With the news of children being found in unmarked graves around residential schools throughout Canada, we have an opportunity to truly understand and reflect upon our legacy of colonization. This includes residential schools that were designed to “kill the indian in the child” and assimilate us, as it was believed that we were in the way of advancing the economic agenda of Canada. Residential schools were seen as one way to eliminate what the Canadian government defined as the “indian problem”. It is a system that enforced the violent kidnapping of our children for no other reason but for being who we are as Indigenous peoples in all our beauty, resiliency, brilliance, and strength.
I often wonder how parents felt when their children were taken away each year, leaving our communities silent. There was no laughter, play, or storytelling. I can’t imagine how our ancestors must have felt with the deafening silence that overtook our communities. When they took away our children, they stole our joy.
We still feel that pain today, whether we are residential school warriors or impacted family members who continue to have to work through intergenerational grief and loss. It is this legacy of cultural, social, spiritual and emotional loss that continues to reverberate through the spirits of many individuals today. What occurred in the residential schools is clearly genocide as defined in Aricle II of the Convention on the Prevention and Punishment of the Crime of Genocide, which states:
“In the present Convention, genocide means any of the following acts committed with the intent to destroy, in whole or in part, a national, ethnical, racial or religious group, as such:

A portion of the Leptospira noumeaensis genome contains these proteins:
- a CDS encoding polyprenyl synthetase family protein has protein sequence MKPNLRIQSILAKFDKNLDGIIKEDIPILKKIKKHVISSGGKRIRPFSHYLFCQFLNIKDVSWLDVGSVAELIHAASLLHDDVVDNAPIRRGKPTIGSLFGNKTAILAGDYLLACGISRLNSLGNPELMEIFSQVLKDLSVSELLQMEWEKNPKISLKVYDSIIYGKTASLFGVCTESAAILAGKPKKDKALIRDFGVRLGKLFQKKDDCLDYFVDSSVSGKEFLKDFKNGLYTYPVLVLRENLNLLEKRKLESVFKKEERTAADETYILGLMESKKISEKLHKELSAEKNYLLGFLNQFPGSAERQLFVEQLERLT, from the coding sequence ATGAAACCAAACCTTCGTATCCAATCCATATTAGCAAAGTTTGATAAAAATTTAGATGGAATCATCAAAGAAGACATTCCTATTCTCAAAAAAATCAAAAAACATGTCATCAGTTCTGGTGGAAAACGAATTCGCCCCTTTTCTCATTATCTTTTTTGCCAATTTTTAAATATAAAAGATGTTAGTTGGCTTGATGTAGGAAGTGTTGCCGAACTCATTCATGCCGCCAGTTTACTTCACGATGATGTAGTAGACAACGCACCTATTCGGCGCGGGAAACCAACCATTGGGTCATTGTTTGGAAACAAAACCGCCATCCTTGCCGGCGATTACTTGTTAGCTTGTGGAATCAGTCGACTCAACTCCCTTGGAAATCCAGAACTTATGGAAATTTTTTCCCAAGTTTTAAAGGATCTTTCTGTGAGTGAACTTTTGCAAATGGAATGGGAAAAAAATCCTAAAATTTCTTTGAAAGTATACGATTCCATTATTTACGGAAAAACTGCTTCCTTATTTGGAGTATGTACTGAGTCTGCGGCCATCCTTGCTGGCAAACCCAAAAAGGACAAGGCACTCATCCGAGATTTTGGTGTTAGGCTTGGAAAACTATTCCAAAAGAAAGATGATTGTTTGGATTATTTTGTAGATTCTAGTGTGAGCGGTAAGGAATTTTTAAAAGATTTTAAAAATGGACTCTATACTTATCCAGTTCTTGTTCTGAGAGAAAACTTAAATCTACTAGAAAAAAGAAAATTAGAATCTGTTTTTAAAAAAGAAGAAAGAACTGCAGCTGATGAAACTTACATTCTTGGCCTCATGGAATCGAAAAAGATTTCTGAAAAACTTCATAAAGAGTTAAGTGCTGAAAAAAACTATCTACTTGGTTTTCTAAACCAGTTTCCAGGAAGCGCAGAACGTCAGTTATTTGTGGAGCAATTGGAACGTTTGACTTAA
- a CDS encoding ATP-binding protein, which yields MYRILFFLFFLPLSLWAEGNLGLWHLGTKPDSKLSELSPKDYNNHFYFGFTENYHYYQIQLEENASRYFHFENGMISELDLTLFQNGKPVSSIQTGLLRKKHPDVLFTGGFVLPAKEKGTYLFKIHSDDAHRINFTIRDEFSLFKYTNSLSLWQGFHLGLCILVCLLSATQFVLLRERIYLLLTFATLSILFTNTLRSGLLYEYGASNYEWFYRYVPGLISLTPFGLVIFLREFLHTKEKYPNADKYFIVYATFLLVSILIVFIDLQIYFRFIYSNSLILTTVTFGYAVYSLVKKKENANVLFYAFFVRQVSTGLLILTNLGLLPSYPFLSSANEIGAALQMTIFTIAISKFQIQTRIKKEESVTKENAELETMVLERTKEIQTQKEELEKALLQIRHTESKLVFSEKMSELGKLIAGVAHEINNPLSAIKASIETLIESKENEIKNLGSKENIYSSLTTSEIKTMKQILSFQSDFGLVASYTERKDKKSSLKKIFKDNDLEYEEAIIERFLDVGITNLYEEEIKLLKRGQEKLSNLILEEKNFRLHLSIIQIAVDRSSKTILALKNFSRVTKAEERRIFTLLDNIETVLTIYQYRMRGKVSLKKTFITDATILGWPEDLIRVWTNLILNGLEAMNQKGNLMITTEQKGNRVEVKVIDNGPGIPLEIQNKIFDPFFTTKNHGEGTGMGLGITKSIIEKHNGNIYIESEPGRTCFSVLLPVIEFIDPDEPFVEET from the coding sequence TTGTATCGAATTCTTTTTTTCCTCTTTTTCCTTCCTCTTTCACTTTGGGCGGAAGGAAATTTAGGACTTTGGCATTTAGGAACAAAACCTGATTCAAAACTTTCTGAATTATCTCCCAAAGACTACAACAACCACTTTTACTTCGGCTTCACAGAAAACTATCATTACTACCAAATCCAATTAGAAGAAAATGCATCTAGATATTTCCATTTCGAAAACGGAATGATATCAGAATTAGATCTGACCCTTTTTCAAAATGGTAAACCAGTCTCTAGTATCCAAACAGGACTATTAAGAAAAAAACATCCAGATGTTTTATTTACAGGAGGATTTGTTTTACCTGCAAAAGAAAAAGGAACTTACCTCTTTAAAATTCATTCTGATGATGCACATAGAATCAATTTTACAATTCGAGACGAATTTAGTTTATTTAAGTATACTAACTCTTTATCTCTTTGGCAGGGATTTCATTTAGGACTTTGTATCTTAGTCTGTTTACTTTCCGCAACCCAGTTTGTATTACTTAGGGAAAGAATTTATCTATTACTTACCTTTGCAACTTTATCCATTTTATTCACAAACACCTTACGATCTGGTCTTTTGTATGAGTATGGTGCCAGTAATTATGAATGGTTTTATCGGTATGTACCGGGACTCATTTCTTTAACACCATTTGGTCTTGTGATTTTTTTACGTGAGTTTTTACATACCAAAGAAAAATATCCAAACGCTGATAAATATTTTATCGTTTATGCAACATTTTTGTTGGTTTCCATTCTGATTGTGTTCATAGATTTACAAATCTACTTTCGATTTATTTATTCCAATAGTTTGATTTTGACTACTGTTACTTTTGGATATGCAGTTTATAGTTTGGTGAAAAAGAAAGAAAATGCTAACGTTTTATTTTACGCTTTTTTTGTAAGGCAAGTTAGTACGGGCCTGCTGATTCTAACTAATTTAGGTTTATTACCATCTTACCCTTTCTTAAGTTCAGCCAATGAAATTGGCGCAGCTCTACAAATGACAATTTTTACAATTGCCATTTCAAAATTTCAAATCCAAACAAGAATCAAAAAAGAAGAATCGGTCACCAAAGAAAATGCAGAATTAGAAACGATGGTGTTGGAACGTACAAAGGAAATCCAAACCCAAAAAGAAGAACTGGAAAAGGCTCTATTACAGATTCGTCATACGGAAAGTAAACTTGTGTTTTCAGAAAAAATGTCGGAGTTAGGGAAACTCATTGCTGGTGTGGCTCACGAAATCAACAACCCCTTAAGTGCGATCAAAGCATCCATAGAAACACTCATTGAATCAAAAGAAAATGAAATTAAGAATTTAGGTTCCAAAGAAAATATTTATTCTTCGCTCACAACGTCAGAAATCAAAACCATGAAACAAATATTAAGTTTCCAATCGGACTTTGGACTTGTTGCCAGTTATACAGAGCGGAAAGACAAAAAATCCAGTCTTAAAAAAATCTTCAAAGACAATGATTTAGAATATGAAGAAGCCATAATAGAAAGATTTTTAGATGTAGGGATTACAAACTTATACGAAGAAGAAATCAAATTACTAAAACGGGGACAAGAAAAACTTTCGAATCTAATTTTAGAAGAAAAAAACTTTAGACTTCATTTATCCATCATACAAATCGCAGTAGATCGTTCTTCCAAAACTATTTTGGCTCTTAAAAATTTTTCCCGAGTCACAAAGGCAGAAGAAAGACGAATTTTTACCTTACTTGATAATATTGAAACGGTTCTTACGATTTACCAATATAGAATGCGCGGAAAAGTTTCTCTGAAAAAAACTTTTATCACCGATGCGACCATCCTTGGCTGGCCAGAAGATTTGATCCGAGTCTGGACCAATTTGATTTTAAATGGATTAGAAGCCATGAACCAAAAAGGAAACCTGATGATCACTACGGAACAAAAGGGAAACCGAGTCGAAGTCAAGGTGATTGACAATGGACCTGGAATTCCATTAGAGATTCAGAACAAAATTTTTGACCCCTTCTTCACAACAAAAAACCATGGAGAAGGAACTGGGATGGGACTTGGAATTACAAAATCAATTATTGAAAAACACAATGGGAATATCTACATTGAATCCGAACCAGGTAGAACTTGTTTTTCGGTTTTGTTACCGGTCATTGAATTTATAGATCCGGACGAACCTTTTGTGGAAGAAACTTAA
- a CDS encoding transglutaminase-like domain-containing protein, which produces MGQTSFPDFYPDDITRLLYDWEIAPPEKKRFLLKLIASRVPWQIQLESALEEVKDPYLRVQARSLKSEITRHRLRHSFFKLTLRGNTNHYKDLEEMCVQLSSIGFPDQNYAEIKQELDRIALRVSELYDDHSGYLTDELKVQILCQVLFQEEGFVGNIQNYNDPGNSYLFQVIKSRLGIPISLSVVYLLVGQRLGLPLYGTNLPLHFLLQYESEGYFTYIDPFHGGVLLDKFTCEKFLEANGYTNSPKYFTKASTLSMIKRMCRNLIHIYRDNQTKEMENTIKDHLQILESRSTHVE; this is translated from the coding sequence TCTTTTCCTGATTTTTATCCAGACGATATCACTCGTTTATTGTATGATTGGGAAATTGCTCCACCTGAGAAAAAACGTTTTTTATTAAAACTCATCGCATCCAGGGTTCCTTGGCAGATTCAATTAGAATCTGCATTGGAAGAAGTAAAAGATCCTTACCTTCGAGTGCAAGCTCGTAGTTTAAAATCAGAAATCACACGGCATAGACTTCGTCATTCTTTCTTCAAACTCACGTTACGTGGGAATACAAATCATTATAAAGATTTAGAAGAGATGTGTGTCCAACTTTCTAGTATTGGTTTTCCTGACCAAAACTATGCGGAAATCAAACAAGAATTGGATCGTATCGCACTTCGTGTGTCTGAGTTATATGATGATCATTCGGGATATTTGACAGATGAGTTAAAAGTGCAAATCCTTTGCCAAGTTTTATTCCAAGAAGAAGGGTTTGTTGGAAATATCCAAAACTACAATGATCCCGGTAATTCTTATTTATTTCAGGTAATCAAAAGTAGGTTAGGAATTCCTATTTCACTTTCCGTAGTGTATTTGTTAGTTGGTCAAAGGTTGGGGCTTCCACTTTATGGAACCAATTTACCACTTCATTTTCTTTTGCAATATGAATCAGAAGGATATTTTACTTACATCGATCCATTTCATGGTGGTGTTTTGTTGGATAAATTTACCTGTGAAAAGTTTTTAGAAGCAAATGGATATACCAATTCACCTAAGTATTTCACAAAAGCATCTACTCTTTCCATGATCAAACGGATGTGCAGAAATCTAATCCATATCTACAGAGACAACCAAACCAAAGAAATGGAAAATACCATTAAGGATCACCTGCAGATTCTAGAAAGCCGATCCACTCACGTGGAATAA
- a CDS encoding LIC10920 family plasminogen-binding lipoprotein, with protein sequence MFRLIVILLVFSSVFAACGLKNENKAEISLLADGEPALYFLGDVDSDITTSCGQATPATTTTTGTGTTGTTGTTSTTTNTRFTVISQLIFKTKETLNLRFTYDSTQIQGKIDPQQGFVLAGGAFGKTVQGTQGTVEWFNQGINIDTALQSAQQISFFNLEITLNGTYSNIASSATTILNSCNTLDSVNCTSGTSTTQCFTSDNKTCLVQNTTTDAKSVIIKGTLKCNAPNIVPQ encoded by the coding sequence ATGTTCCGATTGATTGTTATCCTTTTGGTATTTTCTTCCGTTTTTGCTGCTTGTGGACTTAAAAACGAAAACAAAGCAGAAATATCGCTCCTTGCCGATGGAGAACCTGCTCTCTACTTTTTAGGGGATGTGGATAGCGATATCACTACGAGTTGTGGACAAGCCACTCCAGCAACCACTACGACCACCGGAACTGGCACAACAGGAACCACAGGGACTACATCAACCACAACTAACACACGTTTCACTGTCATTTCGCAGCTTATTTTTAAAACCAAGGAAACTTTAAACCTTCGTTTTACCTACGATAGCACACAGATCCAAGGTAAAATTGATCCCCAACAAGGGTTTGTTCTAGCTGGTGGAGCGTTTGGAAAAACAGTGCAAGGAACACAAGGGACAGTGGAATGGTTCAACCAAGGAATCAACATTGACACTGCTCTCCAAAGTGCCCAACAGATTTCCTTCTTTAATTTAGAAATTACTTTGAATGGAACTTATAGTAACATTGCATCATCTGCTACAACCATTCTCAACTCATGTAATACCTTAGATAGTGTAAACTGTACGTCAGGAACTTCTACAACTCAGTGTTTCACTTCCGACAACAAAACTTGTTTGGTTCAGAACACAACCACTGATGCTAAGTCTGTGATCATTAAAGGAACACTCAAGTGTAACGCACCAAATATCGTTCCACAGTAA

(a) Killing members of the group;
(b) Causing serious bodily or mental harm to members of the group;
(c) Deliberately inflicting on the group conditions of life calculated to bring about its physical destruction in whole or in part;
(d) Imposing measures intended to prevent births within the group;
(e) Forcibly transferring children of the group to another group."
If we are going to move forward in this country in a way that rights the wrongs of our past, then we must acknowledge the impact of Canada’s colonial history and ongoing neo-colonial agenda. This includes recognizing our continuing genocide against Indigenous peoples as evidenced in the current child welfare system, as well as in the genocidal violence noted in the National Inquiry into Murdered and Missing Indigenous Women and Girls. We also need to acknowledge and immediately end the ongoing and violent dispossession of lands from Indigenous peoples in the pursuit of aggressive resource extraction. It is time to stop speaking about Indigenous rights only when it is consistent with the economic agenda of the day.
I believe that we can and know how to do better. We must all work together to implement the 94 Truth and Reconciliation Commission Calls to Action, respond and act upon the 231 Calls to Justice from the National Inquiry into Murdered and Missing Indigenous Women and Girls, and uphold the minimum human rights standards articulated in the United Nations Declaration on the Rights of Indigenous Peoples. We must all commit to action as a way to honour the lives of the children who never made it home from residential schools.
In closing, I extend my love, warmth, and support to all residential school warriors, impacted family members, walkers traveling far distances to honour the children, including residential school Warrior Viv Ketchum, residential school Warrior Geraldine (Gramma) Shingoose, and residential school Warrior/tuberculosis sanatorium Survivor Chickadee Richard, and all individuals who work so hard everyday to strive for a better world for all.
This is our opportunity to move forward together towards justice. On July 1st, let's make that our path forward.